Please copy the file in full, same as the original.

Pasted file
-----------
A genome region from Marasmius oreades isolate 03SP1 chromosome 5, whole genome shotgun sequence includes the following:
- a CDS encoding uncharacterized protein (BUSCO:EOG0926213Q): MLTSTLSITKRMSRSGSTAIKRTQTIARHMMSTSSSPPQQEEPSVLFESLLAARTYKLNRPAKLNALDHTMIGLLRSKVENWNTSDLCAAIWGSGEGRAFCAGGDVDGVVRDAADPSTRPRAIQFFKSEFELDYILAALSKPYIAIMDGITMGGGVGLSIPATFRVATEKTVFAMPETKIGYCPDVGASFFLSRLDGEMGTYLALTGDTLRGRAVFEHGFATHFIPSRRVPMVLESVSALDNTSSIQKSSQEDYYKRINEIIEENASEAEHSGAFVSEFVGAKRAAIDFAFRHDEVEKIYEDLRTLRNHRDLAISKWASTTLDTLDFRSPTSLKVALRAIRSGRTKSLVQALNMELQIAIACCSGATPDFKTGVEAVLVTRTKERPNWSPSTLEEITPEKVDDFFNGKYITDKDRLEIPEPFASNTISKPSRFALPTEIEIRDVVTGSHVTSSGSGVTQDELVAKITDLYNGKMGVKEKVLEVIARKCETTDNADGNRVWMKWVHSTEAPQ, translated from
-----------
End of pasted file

A genome region from Marasmius oreades isolate 03SP1 chromosome 5, whole genome shotgun sequence includes the following:
- a CDS encoding uncharacterized protein (BUSCO:EOG0926213Q): MLTSTLSITKRMSRSGSTAIKRTQTIARHMMSTSSSPPQQEEPSVLFESLLAARTYKLNRPAKLNALDHTMIGLLRSKVENWNTSDLCAAIWGSGEGRAFCAGGDVDGVVRDAADPSTRPRAIQFFKSEFELDYILAALSKPYIAIMDGITMGGGVGLSIPATFRVATEKTVFAMPETKIGYCPDVGASFFLSRLDGEMGTYLALTGDTLRGRAVFEHGFATHFIPSRRVPMVLESVSALDNTSSIQKSSQEDYYKRINEIIEENASEAEHSGAFVSEFVGAKRAAIDFAFRHDEVEKIYEDLRTLRNHRDLAISKWASTTLDTLDFRSPTSLKVALRAIRSGRTKSLVQALNMELQIAIACCSGATPDFKTGVEAVLVTRTKERPNWSPSTLEEITPEKVDDFFNGKYITDKDRLEIPEPFASNTISKPSRFALPTEIEIRDVVTGSHVTSSGSGVTQDELVAKITDLYNGKMGVKEKVLEVIARKCETTDNADGNRVWMKWVHSTEAPQ, translated from